AioCare supports new medicine’s clinical trial to bring even more value for asthma therapy.

The AioCare system is used as a home self-monitoring tool in a prospective, observational cohort study of a drug for severe eosinophilic asthma, produced by one of the world’s pharmaceutical concerns. Fifty adult patients diagnosed with severe eosinophilic asthma (defined by blood eosinophilia ≥300 cells / μl and at least three asthma exacerbations in the previous year) will be recruited for the study. To check patients’ condition, the University of Vienna Hospital together with the Hietzing Hospital in Vienna purchased 50 AioCare devices with access to mobile applications and a panel for researchers. The study will last twelve months, and its purpose is to check the effectiveness of the new drug and assess its impact on improving the quality of life of patients with severe eosinophilic asthma. One of the parameters for assessing their condition is the result of the daily FEV-1 measurement (forced expiratory volume in one second).

Patient recruitment has been ongoing since November 2019. By mid-January, 17 patients had been included in the study. They performed 580 tests, of whom 176 showed pulmonary obstruction. The study is an attempt to test the possibility of conducting a joint clinical trial on a larger group of patients by both research institutions. Austrian researchers, Prof. Dr. Marco Idzko from the Faculty of Pneumonology at the University Hospital in Vienna and Prof. Dr. Wolfgang Pohl, from the Department of Respiratory and Lung Diseases of the Hietzing Hospital in Vienna are responsible for the entire process.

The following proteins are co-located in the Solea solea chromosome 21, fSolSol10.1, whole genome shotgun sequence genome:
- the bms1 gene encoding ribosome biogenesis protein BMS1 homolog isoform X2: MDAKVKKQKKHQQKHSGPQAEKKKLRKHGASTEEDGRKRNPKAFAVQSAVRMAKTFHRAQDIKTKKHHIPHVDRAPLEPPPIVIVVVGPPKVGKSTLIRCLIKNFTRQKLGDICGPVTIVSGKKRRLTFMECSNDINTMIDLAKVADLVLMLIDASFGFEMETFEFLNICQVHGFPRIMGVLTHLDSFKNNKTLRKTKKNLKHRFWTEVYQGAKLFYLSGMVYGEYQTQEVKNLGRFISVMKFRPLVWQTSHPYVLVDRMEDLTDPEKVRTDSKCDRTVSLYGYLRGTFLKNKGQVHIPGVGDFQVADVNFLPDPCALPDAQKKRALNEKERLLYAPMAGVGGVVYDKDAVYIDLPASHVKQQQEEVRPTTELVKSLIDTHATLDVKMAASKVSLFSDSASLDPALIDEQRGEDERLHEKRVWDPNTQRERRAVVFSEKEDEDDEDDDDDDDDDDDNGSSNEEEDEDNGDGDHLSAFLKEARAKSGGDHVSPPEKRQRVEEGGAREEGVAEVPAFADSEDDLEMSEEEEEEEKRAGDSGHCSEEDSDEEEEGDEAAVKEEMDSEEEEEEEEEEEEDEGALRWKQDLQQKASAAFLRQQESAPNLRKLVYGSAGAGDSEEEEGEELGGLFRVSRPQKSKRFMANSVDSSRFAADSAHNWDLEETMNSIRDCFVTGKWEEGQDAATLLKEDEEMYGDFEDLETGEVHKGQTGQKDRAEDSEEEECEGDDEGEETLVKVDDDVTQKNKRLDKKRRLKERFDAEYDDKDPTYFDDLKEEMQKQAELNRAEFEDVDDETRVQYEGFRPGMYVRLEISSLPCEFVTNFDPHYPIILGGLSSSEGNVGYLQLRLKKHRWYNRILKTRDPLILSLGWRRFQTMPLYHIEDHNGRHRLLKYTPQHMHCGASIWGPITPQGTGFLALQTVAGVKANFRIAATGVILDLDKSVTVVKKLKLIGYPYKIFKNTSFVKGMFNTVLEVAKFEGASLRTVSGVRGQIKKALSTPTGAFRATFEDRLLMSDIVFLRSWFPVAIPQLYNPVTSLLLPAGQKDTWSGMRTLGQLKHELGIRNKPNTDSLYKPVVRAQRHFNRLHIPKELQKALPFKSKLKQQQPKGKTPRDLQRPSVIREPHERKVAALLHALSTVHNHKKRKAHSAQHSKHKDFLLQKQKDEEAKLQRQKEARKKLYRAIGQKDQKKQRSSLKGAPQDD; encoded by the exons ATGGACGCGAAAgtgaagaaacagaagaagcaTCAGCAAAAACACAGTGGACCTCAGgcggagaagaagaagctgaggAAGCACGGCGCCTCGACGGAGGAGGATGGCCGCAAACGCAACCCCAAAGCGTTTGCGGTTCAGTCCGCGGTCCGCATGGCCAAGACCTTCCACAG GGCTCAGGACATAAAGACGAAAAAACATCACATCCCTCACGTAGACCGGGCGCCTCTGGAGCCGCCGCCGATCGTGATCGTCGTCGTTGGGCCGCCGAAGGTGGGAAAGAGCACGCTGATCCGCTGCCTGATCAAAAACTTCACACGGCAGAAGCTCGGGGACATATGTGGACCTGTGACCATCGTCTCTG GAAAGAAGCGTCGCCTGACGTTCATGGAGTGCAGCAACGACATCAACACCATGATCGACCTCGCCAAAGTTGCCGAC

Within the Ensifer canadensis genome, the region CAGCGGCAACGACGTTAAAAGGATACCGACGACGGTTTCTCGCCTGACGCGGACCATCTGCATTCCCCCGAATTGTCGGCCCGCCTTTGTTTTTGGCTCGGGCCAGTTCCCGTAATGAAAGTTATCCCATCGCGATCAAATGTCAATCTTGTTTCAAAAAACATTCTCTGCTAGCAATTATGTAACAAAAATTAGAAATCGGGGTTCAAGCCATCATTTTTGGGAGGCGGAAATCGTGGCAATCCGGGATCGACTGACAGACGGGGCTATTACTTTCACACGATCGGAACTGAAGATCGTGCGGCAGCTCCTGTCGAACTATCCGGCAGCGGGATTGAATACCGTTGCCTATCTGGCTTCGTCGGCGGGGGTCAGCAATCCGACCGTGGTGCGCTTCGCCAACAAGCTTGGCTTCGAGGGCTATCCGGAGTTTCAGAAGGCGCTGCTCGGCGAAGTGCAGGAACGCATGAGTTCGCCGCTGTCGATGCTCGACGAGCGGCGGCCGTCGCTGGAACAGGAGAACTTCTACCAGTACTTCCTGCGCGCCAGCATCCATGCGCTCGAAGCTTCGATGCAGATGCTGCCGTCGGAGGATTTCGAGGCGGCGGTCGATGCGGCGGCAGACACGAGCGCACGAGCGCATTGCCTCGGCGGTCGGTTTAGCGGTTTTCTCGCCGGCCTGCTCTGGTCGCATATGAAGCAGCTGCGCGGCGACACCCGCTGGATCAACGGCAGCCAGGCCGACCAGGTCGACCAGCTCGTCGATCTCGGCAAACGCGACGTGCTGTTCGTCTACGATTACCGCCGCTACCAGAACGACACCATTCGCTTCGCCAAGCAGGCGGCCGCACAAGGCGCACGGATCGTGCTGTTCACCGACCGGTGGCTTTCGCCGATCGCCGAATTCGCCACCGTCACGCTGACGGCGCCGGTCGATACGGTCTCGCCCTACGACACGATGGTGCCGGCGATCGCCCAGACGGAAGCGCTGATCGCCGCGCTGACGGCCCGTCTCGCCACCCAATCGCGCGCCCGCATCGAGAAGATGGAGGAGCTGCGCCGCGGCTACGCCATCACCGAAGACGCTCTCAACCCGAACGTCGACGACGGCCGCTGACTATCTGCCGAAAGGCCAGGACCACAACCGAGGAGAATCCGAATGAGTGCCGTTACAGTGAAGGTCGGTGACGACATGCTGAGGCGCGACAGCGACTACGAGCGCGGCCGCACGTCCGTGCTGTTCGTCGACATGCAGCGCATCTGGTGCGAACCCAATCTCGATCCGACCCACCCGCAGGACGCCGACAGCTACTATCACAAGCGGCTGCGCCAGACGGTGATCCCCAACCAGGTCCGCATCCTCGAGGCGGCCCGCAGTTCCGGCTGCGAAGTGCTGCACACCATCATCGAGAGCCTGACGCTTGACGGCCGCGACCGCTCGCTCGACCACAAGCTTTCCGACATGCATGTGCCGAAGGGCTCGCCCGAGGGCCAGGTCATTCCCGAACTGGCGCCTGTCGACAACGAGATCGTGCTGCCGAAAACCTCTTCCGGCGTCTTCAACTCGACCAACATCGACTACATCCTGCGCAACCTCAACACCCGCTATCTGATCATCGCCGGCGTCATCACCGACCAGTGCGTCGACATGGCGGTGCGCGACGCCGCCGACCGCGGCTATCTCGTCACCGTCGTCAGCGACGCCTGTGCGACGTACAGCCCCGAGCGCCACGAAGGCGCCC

In our study, we use the AioCare system to check the daily, documented level of the FEV-1 parameter before and after the application of the study drug. We chose AioCare because it is the least burdensome method of home self-control for our patients. In addition, we see their results in real-time in a panel to which we have access. This significantly automates the entire process. – prof. Marco Idzko says.

Asthma currently affects around 315 million people worldwide and is expected to reach over 400 million by 2020 (GINA 2018, Chanez P, Humbert M. Eur Respir Rev 2014; 23: 405–07). Although most asthma patients can be controlled by standard maintenance therapy (high doses of ICS / LABA +/- LAMA), there is a subset of patients who remain uncontrolled. In a significant proportion of patients with severe asthma, persistent eosinophilia is a feature of uncontrolled asthma. Eosinophilia in the blood and respiratory tract is associated with an increased risk of asthma exacerbations, a high burden of symptoms and lung dysfunction. Therefore, new treatments such as anti-IL-5 / anti-IL-5R drugs that reduce eosinophil levels have been shown to reduce asthma exacerbations, control symptoms and improve lung function (Humbert M. Lancet Respir Med. 2018 Jan; 6 (1): 7-8). The purpose of this study is to assess the early clinical efficacy, tolerability, and safety of the new drug in actual clinical practice.


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